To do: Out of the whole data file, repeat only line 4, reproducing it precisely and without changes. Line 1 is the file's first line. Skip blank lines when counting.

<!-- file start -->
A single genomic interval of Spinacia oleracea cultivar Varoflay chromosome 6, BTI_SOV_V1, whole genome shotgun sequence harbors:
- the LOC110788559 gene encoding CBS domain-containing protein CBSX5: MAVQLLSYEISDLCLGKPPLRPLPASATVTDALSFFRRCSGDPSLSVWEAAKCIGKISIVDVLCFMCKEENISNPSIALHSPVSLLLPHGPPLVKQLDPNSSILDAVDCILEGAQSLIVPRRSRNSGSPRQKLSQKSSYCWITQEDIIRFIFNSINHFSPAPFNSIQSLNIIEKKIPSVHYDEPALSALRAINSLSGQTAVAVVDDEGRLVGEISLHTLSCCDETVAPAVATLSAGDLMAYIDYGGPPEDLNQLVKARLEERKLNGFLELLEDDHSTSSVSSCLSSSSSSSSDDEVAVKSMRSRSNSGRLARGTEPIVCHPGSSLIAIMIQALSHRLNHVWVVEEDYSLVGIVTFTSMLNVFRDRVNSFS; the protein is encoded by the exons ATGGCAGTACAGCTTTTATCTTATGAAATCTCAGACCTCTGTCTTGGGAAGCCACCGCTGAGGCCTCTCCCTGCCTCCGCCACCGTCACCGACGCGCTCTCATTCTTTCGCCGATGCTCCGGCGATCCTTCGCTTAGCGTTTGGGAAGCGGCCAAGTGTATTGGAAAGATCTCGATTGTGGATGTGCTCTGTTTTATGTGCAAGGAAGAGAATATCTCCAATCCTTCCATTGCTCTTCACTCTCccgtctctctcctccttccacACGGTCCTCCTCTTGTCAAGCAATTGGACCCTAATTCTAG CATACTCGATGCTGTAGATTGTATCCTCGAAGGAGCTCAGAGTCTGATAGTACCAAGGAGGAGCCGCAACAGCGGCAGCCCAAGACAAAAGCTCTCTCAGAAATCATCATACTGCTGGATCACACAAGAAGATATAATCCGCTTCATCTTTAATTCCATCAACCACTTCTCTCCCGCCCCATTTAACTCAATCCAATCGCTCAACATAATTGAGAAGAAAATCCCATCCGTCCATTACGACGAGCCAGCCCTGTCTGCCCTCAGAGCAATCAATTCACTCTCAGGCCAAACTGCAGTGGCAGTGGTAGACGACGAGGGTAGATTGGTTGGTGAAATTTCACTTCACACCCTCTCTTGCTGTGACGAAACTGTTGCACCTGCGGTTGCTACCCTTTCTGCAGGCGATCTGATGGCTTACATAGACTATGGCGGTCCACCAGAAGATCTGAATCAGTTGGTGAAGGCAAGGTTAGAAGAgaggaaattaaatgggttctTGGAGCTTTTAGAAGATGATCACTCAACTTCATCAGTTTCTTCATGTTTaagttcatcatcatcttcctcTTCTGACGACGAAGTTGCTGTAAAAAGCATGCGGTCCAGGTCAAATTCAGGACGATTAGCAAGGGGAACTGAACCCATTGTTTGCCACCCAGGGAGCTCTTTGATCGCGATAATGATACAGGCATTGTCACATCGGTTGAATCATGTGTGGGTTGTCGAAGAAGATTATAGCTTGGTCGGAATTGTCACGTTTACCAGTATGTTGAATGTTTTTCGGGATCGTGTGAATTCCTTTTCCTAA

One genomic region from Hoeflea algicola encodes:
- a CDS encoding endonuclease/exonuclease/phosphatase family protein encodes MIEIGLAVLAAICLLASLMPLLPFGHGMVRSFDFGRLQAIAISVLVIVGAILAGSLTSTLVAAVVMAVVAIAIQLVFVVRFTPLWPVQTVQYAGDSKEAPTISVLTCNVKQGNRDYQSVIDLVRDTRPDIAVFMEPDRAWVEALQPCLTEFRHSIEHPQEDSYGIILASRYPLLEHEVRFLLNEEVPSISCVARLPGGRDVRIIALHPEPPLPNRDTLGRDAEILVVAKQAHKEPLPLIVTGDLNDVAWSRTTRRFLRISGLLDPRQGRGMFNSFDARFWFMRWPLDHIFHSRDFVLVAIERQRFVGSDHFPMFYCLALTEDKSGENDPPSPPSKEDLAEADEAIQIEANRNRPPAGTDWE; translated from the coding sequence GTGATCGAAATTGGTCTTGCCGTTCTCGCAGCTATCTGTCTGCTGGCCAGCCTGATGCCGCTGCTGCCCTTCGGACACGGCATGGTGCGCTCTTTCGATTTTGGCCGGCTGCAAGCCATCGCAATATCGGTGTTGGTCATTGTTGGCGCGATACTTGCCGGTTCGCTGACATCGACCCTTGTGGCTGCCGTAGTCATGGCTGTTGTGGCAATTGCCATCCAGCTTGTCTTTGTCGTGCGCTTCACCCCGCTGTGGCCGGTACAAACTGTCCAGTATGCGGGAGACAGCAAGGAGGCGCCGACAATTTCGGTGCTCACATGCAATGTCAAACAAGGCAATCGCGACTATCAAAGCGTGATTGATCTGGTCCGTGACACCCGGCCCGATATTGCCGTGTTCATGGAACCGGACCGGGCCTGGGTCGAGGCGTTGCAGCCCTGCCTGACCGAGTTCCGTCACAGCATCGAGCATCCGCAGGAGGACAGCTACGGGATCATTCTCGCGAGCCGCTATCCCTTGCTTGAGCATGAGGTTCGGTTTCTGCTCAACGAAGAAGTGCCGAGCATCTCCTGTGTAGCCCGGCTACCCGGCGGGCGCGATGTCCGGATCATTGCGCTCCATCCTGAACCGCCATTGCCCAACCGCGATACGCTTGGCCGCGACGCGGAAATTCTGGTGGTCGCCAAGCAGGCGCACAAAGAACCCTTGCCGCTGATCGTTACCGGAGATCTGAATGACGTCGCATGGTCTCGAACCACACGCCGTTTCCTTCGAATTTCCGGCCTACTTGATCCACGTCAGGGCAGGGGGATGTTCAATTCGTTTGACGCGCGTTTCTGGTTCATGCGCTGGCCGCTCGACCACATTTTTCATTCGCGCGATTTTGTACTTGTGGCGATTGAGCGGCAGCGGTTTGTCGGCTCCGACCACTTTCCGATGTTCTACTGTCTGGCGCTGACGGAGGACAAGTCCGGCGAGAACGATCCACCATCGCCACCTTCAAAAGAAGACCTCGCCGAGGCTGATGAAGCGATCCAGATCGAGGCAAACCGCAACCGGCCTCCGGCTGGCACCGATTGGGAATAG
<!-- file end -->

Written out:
- a CDS encoding endonuclease/exonuclease/phosphatase family protein encodes MIEIGLAVLAAICLLASLMPLLPFGHGMVRSFDFGRLQAIAISVLVIVGAILAGSLTSTLVAAVVMAVVAIAIQLVFVVRFTPLWPVQTVQYAGDSKEAPTISVLTCNVKQGNRDYQSVIDLVRDTRPDIAVFMEPDRAWVEALQPCLTEFRHSIEHPQEDSYGIILASRYPLLEHEVRFLLNEEVPSISCVARLPGGRDVRIIALHPEPPLPNRDTLGRDAEILVVAKQAHKEPLPLIVTGDLNDVAWSRTTRRFLRISGLLDPRQGRGMFNSFDARFWFMRWPLDHIFHSRDFVLVAIERQRFVGSDHFPMFYCLALTEDKSGENDPPSPPSKEDLAEADEAIQIEANRNRPPAGTDWE; translated from the coding sequence GTGATCGAAATTGGTCTTGCCGTTCTCGCAGCTATCTGTCTGCTGGCCAGCCTGATGCCGCTGCTGCCCTTCGGACACGGCATGGTGCGCTCTTTCGATTTTGGCCGGCTGCAAGCCATCGCAATATCGGTGTTGGTCATTGTTGGCGCGATACTTGCCGGTTCGCTGACATCGACCCTTGTGGCTGCCGTAGTCATGGCTGTTGTGGCAATTGCCATCCAGCTTGTCTTTGTCGTGCGCTTCACCCCGCTGTGGCCGGTACAAACTGTCCAGTATGCGGGAGACAGCAAGGAGGCGCCGACAATTTCGGTGCTCACATGCAATGTCAAACAAGGCAATCGCGACTATCAAAGCGTGATTGATCTGGTCCGTGACACCCGGCCCGATATTGCCGTGTTCATGGAACCGGACCGGGCCTGGGTCGAGGCGTTGCAGCCCTGCCTGACCGAGTTCCGTCACAGCATCGAGCATCCGCAGGAGGACAGCTACGGGATCATTCTCGCGAGCCGCTATCCCTTGCTTGAGCATGAGGTTCGGTTTCTGCTCAACGAAGAAGTGCCGAGCATCTCCTGTGTAGCCCGGCTACCCGGCGGGCGCGATGTCCGGATCATTGCGCTCCATCCTGAACCGCCATTGCCCAACCGCGATACGCTTGGCCGCGACGCGGAAATTCTGGTGGTCGCCAAGCAGGCGCACAAAGAACCCTTGCCGCTGATCGTTACCGGAGATCTGAATGACGTCGCATGGTCTCGAACCACACGCCGTTTCCTTCGAATTTCCGGCCTACTTGATCCACGTCAGGGCAGGGGGATGTTCAATTCGTTTGACGCGCGTTTCTGGTTCATGCGCTGGCCGCTCGACCACATTTTTCATTCGCGCGATTTTGTACTTGTGGCGATTGAGCGGCAGCGGTTTGTCGGCTCCGACCACTTTCCGATGTTCTACTGTCTGGCGCTGACGGAGGACAAGTCCGGCGAGAACGATCCACCATCGCCACCTTCAAAAGAAGACCTCGCCGAGGCTGATGAAGCGATCCAGATCGAGGCAAACCGCAACCGGCCTCCGGCTGGCACCGATTGGGAATAG